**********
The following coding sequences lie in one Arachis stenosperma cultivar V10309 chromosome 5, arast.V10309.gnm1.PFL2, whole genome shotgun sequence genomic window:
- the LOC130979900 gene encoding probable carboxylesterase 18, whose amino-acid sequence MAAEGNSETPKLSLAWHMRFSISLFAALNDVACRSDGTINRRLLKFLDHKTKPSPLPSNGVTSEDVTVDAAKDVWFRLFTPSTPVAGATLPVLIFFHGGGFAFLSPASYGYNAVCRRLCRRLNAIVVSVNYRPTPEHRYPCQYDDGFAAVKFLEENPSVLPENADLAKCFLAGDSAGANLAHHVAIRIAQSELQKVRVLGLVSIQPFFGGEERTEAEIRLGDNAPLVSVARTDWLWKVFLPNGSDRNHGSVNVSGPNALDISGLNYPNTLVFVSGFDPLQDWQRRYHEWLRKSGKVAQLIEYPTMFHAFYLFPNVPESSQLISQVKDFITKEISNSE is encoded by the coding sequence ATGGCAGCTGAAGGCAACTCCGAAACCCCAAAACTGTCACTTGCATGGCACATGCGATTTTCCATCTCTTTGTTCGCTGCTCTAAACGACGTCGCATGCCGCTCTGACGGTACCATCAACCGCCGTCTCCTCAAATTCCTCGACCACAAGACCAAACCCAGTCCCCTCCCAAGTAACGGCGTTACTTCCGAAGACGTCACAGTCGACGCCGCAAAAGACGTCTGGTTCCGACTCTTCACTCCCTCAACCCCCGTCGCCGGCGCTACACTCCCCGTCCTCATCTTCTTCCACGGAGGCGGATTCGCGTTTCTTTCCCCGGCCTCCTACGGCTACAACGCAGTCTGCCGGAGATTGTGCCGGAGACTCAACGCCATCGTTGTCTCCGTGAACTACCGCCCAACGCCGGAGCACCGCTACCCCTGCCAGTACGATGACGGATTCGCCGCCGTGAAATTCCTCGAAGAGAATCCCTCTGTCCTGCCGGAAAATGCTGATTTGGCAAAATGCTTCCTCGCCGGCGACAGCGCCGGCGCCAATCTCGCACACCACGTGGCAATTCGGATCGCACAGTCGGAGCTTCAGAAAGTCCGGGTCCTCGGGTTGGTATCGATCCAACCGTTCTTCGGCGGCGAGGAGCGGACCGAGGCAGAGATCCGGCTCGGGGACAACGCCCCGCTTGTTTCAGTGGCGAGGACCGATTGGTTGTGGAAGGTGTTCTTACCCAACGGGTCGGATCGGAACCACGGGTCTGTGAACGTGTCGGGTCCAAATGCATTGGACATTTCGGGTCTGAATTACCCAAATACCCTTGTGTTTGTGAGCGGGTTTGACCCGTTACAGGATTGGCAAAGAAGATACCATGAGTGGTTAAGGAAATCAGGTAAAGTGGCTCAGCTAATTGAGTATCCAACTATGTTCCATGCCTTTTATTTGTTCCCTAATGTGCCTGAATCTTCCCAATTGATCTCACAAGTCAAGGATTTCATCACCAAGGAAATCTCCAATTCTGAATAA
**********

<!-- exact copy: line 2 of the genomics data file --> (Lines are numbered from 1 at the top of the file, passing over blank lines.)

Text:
- the LOC130979900 gene encoding probable carboxylesterase 18, whose amino-acid sequence MAAEGNSETPKLSLAWHMRFSISLFAALNDVACRSDGTINRRLLKFLDHKTKPSPLPSNGVTSEDVTVDAAKDVWFRLFTPSTPVAGATLPVLIFFHGGGFAFLSPASYGYNAVCRRLCRRLNAIVVSVNYRPTPEHRYPCQYDDGFAAVKFLEENPSVLPENADLAKCFLAGDSAGANLAHHVAIRIAQSELQKVRVLGLVSIQPFFGGEERTEAEIRLGDNAPLVSVARTDWLWKVFLPNGSDRNHGSVNVSGPNALDISGLNYPNTLVFVSGFDPLQDWQRRYHEWLRKSGKVAQLIEYPTMFHAFYLFPNVPESSQLISQVKDFITKEISNSE is encoded by the coding sequence ATGGCAGCTGAAGGCAACTCCGAAACCCCAAAACTGTCACTTGCATGGCACATGCGATTTTCCATCTCTTTGTTCGCTGCTCTAAACGACGTCGCATGCCGCTCTGACGGTACCATCAACCGCCGTCTCCTCAAATTCCTCGACCACAAGACCAAACCCAGTCCCCTCCCAAGTAACGGCGTTACTTCCGAAGACGTCACAGTCGACGCCGCAAAAGACGTCTGGTTCCGACTCTTCACTCCCTCAACCCCCGTCGCCGGCGCTACACTCCCCGTCCTCATCTTCTTCCACGGAGGCGGATTCGCGTTTCTTTCCCCGGCCTCCTACGGCTACAACGCAGTCTGCCGGAGATTGTGCCGGAGACTCAACGCCATCGTTGTCTCCGTGAACTACCGCCCAACGCCGGAGCACCGCTACCCCTGCCAGTACGATGACGGATTCGCCGCCGTGAAATTCCTCGAAGAGAATCCCTCTGTCCTGCCGGAAAATGCTGATTTGGCAAAATGCTTCCTCGCCGGCGACAGCGCCGGCGCCAATCTCGCACACCACGTGGCAATTCGGATCGCACAGTCGGAGCTTCAGAAAGTCCGGGTCCTCGGGTTGGTATCGATCCAACCGTTCTTCGGCGGCGAGGAGCGGACCGAGGCAGAGATCCGGCTCGGGGACAACGCCCCGCTTGTTTCAGTGGCGAGGACCGATTGGTTGTGGAAGGTGTTCTTACCCAACGGGTCGGATCGGAACCACGGGTCTGTGAACGTGTCGGGTCCAAATGCATTGGACATTTCGGGTCTGAATTACCCAAATACCCTTGTGTTTGTGAGCGGGTTTGACCCGTTACAGGATTGGCAAAGAAGATACCATGAGTGGTTAAGGAAATCAGGTAAAGTGGCTCAGCTAATTGAGTATCCAACTATGTTCCATGCCTTTTATTTGTTCCCTAATGTGCCTGAATCTTCCCAATTGATCTCACAAGTCAAGGATTTCATCACCAAGGAAATCTCCAATTCTGAATAA